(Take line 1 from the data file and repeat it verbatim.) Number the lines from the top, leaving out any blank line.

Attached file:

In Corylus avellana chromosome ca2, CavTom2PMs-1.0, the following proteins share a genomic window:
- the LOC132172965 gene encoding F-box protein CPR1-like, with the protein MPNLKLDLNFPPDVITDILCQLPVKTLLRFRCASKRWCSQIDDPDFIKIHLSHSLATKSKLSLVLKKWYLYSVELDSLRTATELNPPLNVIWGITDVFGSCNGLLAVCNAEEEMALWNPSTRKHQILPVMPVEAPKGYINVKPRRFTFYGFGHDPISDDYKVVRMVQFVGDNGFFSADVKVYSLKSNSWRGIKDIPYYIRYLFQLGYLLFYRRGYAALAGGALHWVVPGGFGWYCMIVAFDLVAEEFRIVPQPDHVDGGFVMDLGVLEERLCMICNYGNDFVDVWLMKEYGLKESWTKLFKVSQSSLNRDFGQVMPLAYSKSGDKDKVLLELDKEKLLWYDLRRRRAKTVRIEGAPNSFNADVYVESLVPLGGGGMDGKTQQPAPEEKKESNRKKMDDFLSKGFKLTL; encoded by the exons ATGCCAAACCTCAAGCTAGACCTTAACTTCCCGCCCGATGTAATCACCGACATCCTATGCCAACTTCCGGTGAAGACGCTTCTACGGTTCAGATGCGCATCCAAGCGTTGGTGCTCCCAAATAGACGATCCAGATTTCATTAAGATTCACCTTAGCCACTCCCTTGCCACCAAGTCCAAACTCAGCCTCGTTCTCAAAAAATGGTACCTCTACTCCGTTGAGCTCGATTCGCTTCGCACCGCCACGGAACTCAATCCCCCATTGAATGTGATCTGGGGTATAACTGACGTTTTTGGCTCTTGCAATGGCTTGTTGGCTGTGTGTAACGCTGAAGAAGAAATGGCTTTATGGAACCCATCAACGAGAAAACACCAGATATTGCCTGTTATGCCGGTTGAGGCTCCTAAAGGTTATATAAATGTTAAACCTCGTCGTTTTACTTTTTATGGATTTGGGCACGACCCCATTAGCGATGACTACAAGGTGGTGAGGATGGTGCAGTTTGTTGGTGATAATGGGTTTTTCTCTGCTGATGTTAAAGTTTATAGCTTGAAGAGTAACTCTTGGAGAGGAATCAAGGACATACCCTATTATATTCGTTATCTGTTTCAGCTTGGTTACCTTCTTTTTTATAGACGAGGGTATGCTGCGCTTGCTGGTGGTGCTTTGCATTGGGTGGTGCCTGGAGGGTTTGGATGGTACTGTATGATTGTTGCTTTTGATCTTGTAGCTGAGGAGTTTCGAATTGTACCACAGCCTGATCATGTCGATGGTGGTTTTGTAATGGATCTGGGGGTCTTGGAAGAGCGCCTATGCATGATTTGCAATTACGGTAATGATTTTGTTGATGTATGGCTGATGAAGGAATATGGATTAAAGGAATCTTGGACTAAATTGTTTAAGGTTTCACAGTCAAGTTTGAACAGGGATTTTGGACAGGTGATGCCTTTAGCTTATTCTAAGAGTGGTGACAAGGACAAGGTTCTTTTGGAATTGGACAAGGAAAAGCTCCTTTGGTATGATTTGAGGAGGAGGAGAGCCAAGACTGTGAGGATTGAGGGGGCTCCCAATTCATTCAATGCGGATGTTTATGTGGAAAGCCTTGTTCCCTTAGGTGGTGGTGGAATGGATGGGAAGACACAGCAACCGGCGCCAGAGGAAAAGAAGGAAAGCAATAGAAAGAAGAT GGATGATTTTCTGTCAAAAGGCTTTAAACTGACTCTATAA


In Corylus avellana chromosome ca2, CavTom2PMs-1.0, the following proteins share a genomic window: